If there is one thing I always feel like imparting to people, that I try to tell people that they can do, that I wish I could have told myself some number of years back, it’s this: chill.
It’s December, and I live near a very popular mall in the Pittsburgh area. As I was driving home from getting my car inspected, I watched a long line of cars get progressively longer on the way down the highway, heading toward the exit. I could read in the way people were driving – with stiff jerks, quick breaks, and wiggly swerves – that tensions were growing between two groups: the people trying to get to the mall and the people trying to get away from it.
If you let people get under your skin, you’ll never survive. Not right now and not in the future.
If you allow the persnickety voices in your head to snipe at you, you’ll lose your mind.
If you refuse to take a breath and remember that none of this will kill you and all of this shall pass, you’re going to die.
Okay, that last one is a bit dramatic. But have you seen the studies about getting stressed to death? Scary stuff!
And don’t think me a paragon of virtue (or do — and tell me all about it, in flowery detail!). This topic came to me because while I sat in the Ford waiting room – one of my favorite waiting rooms; does that sound crazy? – I took out a notebook to try to diagram out what was making me feel so overwhelmed recently. I had been feeling aimless. Stuck. I didn’t know why. So of course I was expecting needing some great amount of time to dissect all my inner turmoil and problematic scramble of ideas, mismanaged priorities and opportunities that had fallen to the wayside.
I was done in about…twenty minutes. And I was left, laughing to myself as I loaded up Hulu, going, “Uh. I was really built up over nothing.”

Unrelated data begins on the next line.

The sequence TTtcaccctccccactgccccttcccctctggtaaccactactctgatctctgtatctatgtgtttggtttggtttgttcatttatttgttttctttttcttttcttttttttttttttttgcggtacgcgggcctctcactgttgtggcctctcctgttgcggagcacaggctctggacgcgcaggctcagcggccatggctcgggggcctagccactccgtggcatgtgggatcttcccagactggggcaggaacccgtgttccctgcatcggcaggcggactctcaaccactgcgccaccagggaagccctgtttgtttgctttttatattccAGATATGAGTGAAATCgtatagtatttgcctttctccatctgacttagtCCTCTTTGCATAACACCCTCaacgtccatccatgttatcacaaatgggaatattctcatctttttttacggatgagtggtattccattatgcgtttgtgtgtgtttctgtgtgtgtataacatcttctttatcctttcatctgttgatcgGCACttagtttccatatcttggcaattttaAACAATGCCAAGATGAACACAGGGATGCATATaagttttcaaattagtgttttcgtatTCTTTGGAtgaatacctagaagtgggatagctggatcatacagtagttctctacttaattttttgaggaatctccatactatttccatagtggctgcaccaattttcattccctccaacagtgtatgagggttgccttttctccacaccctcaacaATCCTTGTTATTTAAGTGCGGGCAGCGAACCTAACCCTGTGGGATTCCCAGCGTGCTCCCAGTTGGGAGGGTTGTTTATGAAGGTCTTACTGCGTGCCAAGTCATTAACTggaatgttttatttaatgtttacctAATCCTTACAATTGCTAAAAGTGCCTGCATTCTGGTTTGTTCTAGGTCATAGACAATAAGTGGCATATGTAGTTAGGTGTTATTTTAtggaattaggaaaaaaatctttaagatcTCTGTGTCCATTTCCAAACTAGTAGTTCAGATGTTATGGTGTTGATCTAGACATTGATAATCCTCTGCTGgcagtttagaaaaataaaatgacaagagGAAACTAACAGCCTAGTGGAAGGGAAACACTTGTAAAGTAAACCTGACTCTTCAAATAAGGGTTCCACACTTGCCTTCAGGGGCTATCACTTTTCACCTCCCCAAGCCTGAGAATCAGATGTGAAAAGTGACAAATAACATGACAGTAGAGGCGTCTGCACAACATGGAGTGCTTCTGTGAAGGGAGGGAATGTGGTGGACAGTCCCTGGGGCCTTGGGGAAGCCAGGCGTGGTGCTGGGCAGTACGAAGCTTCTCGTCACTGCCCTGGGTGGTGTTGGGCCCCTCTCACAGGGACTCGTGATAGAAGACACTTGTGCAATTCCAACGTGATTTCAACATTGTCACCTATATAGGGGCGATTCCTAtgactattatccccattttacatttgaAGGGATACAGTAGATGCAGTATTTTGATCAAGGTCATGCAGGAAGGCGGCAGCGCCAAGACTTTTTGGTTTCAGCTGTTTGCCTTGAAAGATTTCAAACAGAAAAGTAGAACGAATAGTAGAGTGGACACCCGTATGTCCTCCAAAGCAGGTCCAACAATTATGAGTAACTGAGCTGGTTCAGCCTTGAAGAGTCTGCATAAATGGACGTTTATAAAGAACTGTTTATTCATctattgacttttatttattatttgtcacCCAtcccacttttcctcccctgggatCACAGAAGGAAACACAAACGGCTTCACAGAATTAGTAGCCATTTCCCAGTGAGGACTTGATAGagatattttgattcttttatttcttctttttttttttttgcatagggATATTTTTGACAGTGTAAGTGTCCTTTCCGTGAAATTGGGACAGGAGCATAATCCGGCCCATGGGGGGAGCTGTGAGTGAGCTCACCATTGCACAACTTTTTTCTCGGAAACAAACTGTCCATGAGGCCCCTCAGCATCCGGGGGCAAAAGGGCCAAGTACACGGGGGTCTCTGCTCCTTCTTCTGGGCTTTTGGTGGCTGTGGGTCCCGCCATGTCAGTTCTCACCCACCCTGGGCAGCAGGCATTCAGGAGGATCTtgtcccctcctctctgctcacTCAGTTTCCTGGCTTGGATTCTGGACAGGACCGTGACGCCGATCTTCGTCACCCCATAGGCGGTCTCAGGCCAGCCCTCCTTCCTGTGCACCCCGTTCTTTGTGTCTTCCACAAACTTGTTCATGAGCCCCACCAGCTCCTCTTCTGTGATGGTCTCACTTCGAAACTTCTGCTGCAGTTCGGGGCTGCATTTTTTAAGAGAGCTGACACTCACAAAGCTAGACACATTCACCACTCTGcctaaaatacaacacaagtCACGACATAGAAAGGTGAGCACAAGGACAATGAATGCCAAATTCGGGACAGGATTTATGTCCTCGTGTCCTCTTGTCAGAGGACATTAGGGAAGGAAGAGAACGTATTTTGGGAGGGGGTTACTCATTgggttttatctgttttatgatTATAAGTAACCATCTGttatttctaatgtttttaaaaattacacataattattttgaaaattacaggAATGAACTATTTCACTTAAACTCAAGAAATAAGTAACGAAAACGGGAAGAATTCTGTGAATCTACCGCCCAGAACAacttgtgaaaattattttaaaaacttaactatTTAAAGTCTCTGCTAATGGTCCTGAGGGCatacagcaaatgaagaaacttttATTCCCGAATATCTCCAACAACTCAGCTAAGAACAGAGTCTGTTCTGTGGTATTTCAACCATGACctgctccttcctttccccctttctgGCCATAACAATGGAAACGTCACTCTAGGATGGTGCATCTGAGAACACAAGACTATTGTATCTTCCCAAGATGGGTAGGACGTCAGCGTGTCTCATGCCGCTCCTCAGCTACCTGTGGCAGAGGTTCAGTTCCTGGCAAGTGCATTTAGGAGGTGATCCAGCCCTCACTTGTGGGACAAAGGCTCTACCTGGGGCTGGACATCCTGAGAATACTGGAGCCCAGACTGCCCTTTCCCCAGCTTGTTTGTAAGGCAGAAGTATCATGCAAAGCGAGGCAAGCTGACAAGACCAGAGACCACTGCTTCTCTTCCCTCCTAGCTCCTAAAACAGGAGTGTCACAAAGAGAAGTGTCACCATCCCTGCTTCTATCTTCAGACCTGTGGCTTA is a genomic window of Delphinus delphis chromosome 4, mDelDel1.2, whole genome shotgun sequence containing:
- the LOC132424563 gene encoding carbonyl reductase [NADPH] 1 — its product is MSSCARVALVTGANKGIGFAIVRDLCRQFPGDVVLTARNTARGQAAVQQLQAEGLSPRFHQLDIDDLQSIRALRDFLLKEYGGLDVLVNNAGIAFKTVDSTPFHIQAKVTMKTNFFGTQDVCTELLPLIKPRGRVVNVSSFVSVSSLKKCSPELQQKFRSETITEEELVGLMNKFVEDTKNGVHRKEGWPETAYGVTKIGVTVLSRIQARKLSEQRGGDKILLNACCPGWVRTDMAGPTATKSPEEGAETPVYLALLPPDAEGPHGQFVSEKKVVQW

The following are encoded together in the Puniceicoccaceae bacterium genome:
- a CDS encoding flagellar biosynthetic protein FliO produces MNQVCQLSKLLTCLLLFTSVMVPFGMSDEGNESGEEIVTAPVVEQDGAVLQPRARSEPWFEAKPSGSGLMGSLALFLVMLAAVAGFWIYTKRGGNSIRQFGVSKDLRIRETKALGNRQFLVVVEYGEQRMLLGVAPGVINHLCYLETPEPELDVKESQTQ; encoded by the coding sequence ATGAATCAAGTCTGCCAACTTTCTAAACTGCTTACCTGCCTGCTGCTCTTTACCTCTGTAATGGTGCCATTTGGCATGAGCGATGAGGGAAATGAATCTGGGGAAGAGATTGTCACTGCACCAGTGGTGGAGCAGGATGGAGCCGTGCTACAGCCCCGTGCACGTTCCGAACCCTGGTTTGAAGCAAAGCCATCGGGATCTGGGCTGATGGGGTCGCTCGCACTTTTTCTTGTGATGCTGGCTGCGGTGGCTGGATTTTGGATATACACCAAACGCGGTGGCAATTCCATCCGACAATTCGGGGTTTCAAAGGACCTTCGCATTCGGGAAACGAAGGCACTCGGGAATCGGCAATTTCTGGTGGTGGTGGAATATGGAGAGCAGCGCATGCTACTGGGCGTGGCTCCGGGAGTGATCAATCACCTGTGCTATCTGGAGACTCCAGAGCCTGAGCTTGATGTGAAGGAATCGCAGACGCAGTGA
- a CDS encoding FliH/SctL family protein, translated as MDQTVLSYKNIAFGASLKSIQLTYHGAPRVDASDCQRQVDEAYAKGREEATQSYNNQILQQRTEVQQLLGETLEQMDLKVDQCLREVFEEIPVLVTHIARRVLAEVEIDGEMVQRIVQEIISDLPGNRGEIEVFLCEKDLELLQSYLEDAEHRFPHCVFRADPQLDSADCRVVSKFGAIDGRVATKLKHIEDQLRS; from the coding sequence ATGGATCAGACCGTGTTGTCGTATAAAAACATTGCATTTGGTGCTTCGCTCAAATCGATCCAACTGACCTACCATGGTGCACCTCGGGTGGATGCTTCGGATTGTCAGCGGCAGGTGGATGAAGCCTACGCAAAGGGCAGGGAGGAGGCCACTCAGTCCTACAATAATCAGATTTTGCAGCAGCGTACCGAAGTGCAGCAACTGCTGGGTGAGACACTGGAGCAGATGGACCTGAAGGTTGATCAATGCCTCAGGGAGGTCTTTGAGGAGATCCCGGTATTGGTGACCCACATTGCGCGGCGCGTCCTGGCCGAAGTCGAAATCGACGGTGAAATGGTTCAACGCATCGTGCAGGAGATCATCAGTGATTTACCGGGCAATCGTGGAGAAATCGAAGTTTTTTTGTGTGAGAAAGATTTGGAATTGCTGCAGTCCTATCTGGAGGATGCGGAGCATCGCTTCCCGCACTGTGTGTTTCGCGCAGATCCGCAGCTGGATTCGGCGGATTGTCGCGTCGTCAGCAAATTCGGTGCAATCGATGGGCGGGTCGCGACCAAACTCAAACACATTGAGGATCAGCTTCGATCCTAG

None of it is a big deal.
So there we go, folks. Which are you going to be? The serene Ford Focus that passed its inspection and is taking its time heading home while listening to Pinkerton, even if it make take an extra ten minutes? Or the honk-happy Buick who almost slammed into an elderly couple because if it had to wait through the light one more time, it was going to have a hernia?
Hi, guys. Did Thanksgiving zip by you, too? Because it did for me. All of a sudden I looked up and it was Monday. Now, I’m out of leftovers and losing my mind. Also, doing these things:
1. Christmas. Christmas, Christmas, Christmas, Christmas. I love this time of the year. Everything about it makes me a warm buttery ball of happy. I am working on gifts and donations and foodieness and decorations and, and, and, and!! So much Christmas, so little time.
2. Rats. I am adopting three rats. I’ve settled on the names Moby, Oreo (shut up, Brett*) and Chu. They are adorable and I am so very excited to have them joining my family. And I found this short essay which explains why you need rat people in your life, too.
3. I’m going to a talk about positivity tonight with one of my best friends. It’s all about creating a more vibrant life and feeling powerful and alive. I’m looking forward to going.
4. Tomorrow starts a special holiday series of How to Have a Day Job. It’s not too late to join the fun and figure out how to:
- Enjoy the holidays without getting burned out.
- Juggle festivities with responsibilities.
- Take stock of what is important about this festive time of the year without losing sight of it behind a massive pile of work.
5. Christmas! Did I mention that already?! It’s enough to count for two!
*Brett is a dear friend of mine who has been around through a few pets, one of the first being a guinea pig named Cheeto. He does not approve of these food-based names. And to that I say ‘nyah.’